Christmas is in just a few days and you’re still trying to find that one gift for that one person. Don’t worry; I’ve got you covered for this Christmas and every other gift giving occasion with this secret I figured out about 3 years ago.
When getting gifts for people, there are certain characteristics that we look for. The main ones I can think of are utility, personality, durability, and cost efficiency. The coffee cup maximally optimizes each of these categories.
Over half of the U.S. population consumes coffee and/or hot tea on a daily basis and more consume these drinks on a weekly basis. So, even if you barely know the person, the probability is in your favor for getting something that has a decent amount of utility. Also, at the very least, they could use it for a secondary use such as holding pencils or decoration (if it’s a collectable mug).
Coffee mugs have nearly a maximal amount of personal customizability. Think of any picture, logo, design, poster, artwork, etc that someone would enjoy. It can be put on a coffee mug! Anything that can go on a t shirt, ball cap, cell phone cover, and car bumper can go on a coffee cup. That’s not even to mention the endless amount of design variations on the cup itself. There are camera lens shaped mugs, TARDIS mugs, bullet mugs, brass knuckle mugs, shark mugs, rabbit mugs, etc etc. Also, don’t forget the ace in the hole: hand made coffee cups; they’re at any pottery place which are surprisingly ubiquitous.
Next is the durability criterion. With minimal exception, a decent porcelain mug will last around 20 years. If we expand our discussion to include thermos type coffee cups, both Tervis, Stanley, and many other companies make products with lifetime warranty (although, this affects the customizability and cost efficiency to a certain degree). Nevertheless, the coffee mug passes on the durability criterion.
Lastly is the cost efficiency. The average cost of a decent mug is $8. This is the perfect price for a gift; it’s manageable by most people, it’s above the $5 “cheapskate” threshold yet underneath the $10 “wow, I only spent $5 for you and now I feel guilty” threshold. Moreover, coffee mugs live on spectrum which allows price flexibility given your relationship to the gift-receiver.
In summary, a coffee mug has high utility value, maximal personal customizability, and great durability all at a high cost efficiency making it, objectively, the best gift. Now, you probably are aware of the stigma against coffee mugs as gifts. You yourself may have thought “what! A coffee mug is a stupid cop out gift!” If this is the case, it is my hope that you will reflect on the evidence presented and give deep consideration to this worldview. If you don’t hold this view, I ask that you join me; together, we can change the hearts and minds of our culture to accepting coffee cups as the best gift.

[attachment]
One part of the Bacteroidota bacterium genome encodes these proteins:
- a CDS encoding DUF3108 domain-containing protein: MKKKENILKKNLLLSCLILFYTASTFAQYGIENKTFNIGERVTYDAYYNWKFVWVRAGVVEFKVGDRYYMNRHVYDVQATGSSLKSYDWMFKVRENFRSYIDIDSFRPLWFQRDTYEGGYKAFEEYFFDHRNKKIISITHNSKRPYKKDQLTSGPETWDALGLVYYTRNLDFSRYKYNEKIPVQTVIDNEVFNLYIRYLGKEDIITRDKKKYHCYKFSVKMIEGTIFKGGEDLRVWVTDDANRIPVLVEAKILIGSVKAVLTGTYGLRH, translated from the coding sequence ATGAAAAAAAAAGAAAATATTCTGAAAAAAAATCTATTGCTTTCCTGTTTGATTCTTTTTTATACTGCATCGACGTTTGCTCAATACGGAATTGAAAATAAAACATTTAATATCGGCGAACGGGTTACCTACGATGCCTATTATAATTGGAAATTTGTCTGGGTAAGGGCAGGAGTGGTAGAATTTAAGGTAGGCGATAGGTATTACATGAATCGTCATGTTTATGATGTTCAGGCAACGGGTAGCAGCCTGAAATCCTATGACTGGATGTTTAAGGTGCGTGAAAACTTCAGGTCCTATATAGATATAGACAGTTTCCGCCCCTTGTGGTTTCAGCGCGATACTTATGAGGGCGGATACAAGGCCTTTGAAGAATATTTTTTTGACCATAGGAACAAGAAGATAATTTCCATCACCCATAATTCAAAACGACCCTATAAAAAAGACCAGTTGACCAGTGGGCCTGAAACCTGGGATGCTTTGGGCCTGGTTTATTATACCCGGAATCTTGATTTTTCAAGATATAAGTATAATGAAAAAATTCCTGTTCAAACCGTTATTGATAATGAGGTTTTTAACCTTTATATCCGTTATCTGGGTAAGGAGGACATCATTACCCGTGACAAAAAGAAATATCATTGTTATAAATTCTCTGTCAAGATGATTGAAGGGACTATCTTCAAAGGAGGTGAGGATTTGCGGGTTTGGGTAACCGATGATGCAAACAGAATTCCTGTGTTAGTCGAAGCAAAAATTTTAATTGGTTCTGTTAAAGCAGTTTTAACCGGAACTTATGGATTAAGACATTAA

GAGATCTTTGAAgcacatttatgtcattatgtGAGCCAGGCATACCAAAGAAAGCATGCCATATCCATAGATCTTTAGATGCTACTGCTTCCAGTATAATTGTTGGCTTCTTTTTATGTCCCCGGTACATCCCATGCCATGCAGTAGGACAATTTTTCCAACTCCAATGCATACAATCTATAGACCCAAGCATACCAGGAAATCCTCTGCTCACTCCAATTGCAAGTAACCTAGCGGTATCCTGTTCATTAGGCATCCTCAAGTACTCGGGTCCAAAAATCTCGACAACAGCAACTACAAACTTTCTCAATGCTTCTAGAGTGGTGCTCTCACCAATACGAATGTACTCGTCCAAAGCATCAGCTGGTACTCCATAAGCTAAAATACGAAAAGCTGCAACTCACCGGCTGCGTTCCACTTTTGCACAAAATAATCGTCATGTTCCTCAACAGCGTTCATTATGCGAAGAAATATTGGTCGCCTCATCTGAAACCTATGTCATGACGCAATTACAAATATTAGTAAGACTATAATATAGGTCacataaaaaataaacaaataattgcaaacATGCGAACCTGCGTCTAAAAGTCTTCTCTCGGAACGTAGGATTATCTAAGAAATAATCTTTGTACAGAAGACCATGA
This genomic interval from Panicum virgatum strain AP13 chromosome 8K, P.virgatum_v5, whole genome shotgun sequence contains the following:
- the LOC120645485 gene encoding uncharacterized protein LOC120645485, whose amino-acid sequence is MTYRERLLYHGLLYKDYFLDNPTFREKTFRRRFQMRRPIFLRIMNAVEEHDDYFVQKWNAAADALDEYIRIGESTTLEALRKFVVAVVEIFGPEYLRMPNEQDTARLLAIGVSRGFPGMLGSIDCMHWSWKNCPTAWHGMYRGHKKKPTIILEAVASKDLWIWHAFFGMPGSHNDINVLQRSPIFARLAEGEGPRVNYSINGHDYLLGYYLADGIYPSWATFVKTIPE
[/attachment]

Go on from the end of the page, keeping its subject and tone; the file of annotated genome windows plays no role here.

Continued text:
Monothelitism is a Christological “heresy” which states that Christ has two natures (divine and human) and one will; this is in opposition to dyotheletism which states that Christ has two natures (divine and human) and two wills (divine and human). Why the scare quotes around heresy? First, monothelitism was indeed condemned in 681 at the Third Council of Constantinople making it a formal heresy. However, from a Protestant position, these Councils, while helpful, are not authoritative. This means there is the distinct possibility for the council-members to make an error and unintentionally condemn something that’s not actually contrary to Scripture (alternatively, they could affirm something that is contrary to Scripture).
Is monothelitism an actual heresy running contrary to the fundamental teaching of Scripture? I think that it depends on the relation between will and nature. The motivation for the Third Council of Constantinople was to combat monophysitism: the teaching that Christ has one nature. This certainly is an actual heresy, running contrary to the Scriptural teaching of the hypostatic union. The truths that need to be held in balance are that (1) Christ is one person and (2) he has two natures. This is where presuppositions come into play.
There are two broad camps when it comes to the topic of will: combatibilists and libertarians. Compatibilists generally describe the will as a property of one’s nature. An individual wills to do something out of what her nature is. On the other hand, libertarians generally describe the will as a property of the person. An individual wills to do something out of who she is and not out of what she is . Libertarians would say where there is a will, there is a person (inb4 “where there’s a will there’s a way”).
Now, suppose that you’re a compatibilist and you hear that Christ has two natures; it follows naturally that Christ has two wills. If He only has one will, that would mean He only has one nature which is heretical. Suppose instead you’re a libertarian and you hear that Christ is one person; it follows quite naturally that Christ has one will. If He has two wills, that would make Him two persons which is super heretical.
In other words, monothelitism is a heresy within the compatabilist framework and dyotheletism is a heresy in the libertarian framework. It seems to me that in order to maintain monothelitism as a true heresy, one would have to demonstrate that libertarianism is incoherent in its rendering of wills as properties of persons instead of natures.
 This is not to say that libertarians deny one’s nature playing into one’s decisions. Soft libertarians posit that one’s nature provides the range or spectrum of choices available to an individual in certain circumstances but does not ultimately arbitrate which decision is made. This is in contradistinction to compatibilism which typically posits that the range of decisions consists of one member. This entire paragraph is a broad generalization and I recognize the shortcomings of its brevity.